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Let us also remember the way in which the Roman Empire, through its road building activities, helped the movement of people and therefore of ideas and new beliefs. The system of roads that proved so vital to the Roman Empire and allowed it to control a vast number of different and geographically distant territories also had an impact when it came to the dispersion of new ideas and trade.
Roman citizens were incredibly class conscious; a class system artificially based on Latin grammar. Those who only used the common Latin of the masses were the "vulgar" people, vulgar meaning "common." Christianity drew no distinction between classes; in fact all were considered equal in the eyes of God. Husbands were taught to honor their wives; Jesus often spoke of the blessedness of the poor; and of ridding ones self of all earthly possessions. This belief system created a sense of equality and a heavenly reward beyond earth that made even the lowest of the low feel worthy. They were reminded of the humble birth of Christ himself; and how his message had been spread by simple fishermen. These factors made it enormously appealling to the poor who embraced Christianity with enthusiasm.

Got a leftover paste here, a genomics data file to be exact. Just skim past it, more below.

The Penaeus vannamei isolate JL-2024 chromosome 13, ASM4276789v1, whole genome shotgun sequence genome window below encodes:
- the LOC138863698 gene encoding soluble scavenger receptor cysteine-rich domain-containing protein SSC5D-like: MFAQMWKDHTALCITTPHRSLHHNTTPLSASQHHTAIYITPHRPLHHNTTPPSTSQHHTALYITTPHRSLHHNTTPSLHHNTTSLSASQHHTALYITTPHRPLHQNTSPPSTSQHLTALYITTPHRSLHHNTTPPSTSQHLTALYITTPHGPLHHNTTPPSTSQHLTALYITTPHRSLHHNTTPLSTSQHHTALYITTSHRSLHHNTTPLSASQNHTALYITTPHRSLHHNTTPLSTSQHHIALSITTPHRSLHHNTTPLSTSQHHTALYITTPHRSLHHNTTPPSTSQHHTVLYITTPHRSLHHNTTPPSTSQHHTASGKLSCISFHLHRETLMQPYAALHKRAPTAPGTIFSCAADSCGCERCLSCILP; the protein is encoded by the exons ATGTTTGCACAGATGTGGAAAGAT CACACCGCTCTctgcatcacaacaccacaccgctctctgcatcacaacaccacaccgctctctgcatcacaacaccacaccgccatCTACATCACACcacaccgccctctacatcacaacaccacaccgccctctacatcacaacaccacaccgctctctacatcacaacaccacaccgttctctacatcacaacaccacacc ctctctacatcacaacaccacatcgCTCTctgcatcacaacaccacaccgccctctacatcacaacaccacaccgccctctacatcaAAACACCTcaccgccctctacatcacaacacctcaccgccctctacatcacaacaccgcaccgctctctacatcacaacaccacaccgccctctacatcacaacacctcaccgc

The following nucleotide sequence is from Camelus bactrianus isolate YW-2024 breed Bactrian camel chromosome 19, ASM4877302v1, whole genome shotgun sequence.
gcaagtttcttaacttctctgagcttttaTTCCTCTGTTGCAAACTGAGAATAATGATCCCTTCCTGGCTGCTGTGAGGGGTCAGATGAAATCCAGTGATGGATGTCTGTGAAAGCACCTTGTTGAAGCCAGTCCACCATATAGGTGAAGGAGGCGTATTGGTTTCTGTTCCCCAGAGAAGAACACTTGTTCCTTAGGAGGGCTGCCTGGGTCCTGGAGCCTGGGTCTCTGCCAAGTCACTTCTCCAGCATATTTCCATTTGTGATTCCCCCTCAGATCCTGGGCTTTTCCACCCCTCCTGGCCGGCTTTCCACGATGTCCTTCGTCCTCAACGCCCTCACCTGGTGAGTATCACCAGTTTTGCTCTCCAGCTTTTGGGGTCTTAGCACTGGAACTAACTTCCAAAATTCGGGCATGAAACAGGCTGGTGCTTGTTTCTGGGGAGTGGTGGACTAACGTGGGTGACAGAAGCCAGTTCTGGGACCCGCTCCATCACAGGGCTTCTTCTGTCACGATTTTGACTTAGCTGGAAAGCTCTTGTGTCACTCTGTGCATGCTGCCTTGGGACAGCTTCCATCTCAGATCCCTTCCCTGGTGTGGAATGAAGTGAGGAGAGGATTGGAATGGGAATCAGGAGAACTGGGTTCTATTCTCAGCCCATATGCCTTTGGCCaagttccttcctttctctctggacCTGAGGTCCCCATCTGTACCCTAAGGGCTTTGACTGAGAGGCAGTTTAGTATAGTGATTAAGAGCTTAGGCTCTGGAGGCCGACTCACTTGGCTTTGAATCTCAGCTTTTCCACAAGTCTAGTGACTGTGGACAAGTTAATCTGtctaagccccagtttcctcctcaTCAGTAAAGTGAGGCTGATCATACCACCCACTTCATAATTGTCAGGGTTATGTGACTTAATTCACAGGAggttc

I think that one such factor was the fact that there was a big split between the rich and the poor. The poor were more likely to become Christian because that faith promised them a better life in the next world to make up for the fact that they were not getting ahead in this world.
You could also say that the fact that Latin and Greek were common tongues for everyone in the empire made it easier for the new faith to spread.
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